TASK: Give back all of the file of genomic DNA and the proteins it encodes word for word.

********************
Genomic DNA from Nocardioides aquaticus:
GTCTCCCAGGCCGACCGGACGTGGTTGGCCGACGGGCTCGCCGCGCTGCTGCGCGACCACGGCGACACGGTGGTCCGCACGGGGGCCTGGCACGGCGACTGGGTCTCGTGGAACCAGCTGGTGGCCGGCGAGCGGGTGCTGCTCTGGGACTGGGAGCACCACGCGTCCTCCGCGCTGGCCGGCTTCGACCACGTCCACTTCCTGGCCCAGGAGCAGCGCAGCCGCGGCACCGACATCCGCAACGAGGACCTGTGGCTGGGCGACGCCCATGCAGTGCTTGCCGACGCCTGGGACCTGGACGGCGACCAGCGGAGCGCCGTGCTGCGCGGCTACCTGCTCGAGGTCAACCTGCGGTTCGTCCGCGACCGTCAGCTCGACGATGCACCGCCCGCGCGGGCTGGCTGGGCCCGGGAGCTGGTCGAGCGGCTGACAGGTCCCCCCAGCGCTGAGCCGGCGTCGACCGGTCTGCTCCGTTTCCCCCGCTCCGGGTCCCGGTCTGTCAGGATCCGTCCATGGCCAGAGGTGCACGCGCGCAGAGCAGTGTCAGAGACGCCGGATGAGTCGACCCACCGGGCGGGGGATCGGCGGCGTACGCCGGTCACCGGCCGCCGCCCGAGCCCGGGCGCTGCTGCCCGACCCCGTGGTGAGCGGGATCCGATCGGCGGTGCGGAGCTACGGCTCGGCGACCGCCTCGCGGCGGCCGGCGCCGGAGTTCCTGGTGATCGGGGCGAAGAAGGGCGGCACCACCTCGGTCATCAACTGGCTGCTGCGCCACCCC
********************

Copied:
Genomic DNA from Nocardioides aquaticus:
GTCTCCCAGGCCGACCGGACGTGGTTGGCCGACGGGCTCGCCGCGCTGCTGCGCGACCACGGCGACACGGTGGTCCGCACGGGGGCCTGGCACGGCGACTGGGTCTCGTGGAACCAGCTGGTGGCCGGCGAGCGGGTGCTGCTCTGGGACTGGGAGCACCACGCGTCCTCCGCGCTGGCCGGCTTCGACCACGTCCACTTCCTGGCCCAGGAGCAGCGCAGCCGCGGCACCGACATCCGCAACGAGGACCTGTGGCTGGGCGACGCCCATGCAGTGCTTGCCGACGCCTGGGACCTGGACGGCGACCAGCGGAGCGCCGTGCTGCGCGGCTACCTGCTCGAGGTCAACCTGCGGTTCGTCCGCGACCGTCAGCTCGACGATGCACCGCCCGCGCGGGCTGGCTGGGCCCGGGAGCTGGTCGAGCGGCTGACAGGTCCCCCCAGCGCTGAGCCGGCGTCGACCGGTCTGCTCCGTTTCCCCCGCTCCGGGTCCCGGTCTGTCAGGATCCGTCCATGGCCAGAGGTGCACGCGCGCAGAGCAGTGTCAGAGACGCCGGATGAGTCGACCCACCGGGCGGGGGATCGGCGGCGTACGCCGGTCACCGGCCGCCGCCCGAGCCCGGGCGCTGCTGCCCGACCCCGTGGTGAGCGGGATCCGATCGGCGGTGCGGAGCTACGGCTCGGCGACCGCCTCGCGGCGGCCGGCGCCGGAGTTCCTGGTGATCGGGGCGAAGAAGGGCGGCACCACCTCGGTCATCAACTGGCTGCTGCGCCACCCC